1a.Objectives (from AD-416)
The objective of this project is to successfully rear hawkmoths in the laboratory or the greenhouse in order to be able to complete some gene flow experiments using this pollinator in the greenhouse. We have been unable to date to do the experiments described in our parent project that involve doing the pollen carryover and pollinator shadow curves using hawkmoths. It has been too difficult to obtain hawkmoths from the field and match the stage of the moths (flying adults) to the timing of flowering of our plant species. However, if we rear the hawkmoths at UW-Madison we will be able to complete these experiments. These moths or a useful equivalent to do these experiments are not commercially available. Manduca sexta have too long a proboscis to be useful pollinators of our plant species, the rocky mountain columbine. Once Hyles lineata becomes available to us we will obtain the pollen carryover and paternity shadow curves described in our parent project. These curves are very useful measures to examine potential for gene flow by distinct pollinators. Having hawkmoths available will also allow us to do some choice experiments with these pollinators and help us determine how floral traits may differentially influence gene flow by distinct pollinators.
1b.Approach (from AD-416)
Eggs will be collected from wild Hyles lineata in Arizona. Collaborators in AZ will blacklight for hawkmoths, induce the hawkmoths to lay eggs and collect the eggs from a number of different wild hawkmoths. They will ship the eggs to Madison-Wisconsin. The eggs will be maintained at high humidity and at 72F until they hatch. The larvae will be trained to feed on an artificial diet typically used to rear Manduca sexta. The larvae will go through their five instars before they become pupae. The pupae will be allowed to bury themselves in dirt until they hatch. There will be a need to go through this cycle many times before we can successfully match the eclosure of adult Hyles lineata and the flowering of the rocky mountain columbine in the greenhouse. Once these two processes are matched experiments on hakwmoth choice for floral traits will be started. Examination of how the interaction between the proboscis length of the hawkmoth and the spur length of the flower affect pollen removal and deposition by hawkmoths will be examined. The influence of floral scent, flower color, nectar production, pollen production on pollinator choice of flowers will be started together with a determination of how the pollinators select for these floral traits. The latter will be examined using a phenotypic selection experiment. In addition we will be able to pursue the pollen carryover and paternity shadow curves by hawkmoths in the greenhouse described in the parent project.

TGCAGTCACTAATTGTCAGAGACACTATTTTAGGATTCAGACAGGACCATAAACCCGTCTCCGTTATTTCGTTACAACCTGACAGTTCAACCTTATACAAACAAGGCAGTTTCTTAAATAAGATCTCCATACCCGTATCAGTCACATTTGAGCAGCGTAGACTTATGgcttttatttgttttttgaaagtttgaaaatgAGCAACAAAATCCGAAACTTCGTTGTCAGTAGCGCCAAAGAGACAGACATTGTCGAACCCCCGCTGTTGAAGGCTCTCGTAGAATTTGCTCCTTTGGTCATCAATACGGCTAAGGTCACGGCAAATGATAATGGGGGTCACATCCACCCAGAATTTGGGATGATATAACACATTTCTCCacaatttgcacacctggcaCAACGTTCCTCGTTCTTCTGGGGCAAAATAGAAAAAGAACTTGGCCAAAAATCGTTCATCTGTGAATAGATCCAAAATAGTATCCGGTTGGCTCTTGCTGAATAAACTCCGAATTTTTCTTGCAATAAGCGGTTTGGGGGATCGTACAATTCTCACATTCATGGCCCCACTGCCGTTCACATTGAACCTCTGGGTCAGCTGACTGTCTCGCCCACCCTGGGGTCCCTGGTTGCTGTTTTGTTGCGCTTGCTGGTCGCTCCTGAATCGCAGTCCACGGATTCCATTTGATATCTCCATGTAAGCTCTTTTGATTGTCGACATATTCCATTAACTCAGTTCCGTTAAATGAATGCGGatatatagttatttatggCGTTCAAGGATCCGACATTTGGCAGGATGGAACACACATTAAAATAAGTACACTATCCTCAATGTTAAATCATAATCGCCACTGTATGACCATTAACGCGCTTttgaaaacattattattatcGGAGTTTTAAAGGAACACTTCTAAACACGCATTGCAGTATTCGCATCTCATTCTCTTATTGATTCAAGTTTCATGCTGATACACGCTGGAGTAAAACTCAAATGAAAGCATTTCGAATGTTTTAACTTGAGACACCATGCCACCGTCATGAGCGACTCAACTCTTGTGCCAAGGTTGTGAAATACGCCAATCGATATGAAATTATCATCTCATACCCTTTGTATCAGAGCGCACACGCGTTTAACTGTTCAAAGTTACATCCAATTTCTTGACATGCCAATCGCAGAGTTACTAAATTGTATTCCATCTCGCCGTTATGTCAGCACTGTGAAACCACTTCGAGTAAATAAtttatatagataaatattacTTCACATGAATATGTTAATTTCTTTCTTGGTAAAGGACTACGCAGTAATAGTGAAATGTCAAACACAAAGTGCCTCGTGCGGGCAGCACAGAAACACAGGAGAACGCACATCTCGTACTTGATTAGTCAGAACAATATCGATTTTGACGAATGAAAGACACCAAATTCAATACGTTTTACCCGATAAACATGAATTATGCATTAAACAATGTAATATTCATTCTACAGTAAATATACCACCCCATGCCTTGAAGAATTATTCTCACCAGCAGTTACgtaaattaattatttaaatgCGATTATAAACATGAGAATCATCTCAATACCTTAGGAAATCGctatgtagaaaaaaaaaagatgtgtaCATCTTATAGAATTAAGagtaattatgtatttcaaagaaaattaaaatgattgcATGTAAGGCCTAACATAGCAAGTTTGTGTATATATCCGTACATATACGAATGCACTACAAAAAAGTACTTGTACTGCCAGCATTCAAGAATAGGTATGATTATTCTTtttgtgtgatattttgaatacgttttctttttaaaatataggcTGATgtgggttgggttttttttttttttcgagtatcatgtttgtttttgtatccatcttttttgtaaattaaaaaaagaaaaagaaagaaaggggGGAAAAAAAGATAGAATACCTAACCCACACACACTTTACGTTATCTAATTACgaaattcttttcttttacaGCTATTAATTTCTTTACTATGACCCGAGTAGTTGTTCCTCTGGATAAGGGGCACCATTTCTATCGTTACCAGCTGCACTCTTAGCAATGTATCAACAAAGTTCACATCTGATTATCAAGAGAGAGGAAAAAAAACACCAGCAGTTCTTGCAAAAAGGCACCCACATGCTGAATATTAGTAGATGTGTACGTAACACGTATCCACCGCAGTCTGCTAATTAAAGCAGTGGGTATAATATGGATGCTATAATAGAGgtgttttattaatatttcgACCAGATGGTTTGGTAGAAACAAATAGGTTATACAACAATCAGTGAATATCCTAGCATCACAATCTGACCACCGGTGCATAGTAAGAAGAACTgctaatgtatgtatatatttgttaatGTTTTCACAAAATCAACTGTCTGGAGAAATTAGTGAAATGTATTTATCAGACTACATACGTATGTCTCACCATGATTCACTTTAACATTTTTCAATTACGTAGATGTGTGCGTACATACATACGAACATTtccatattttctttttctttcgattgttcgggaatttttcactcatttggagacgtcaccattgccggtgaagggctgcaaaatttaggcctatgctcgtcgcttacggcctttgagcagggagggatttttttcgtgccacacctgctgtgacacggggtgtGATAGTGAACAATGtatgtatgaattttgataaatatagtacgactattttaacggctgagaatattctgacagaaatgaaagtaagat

We are pursuing our efforts to rear Hyles lineata in the greenhouse and in the laboratory and to synchronize the emergence of the hawk moth with the flowering of our plant species. The project is monitored through in person discussions, phone calls, and e-mail exchanges.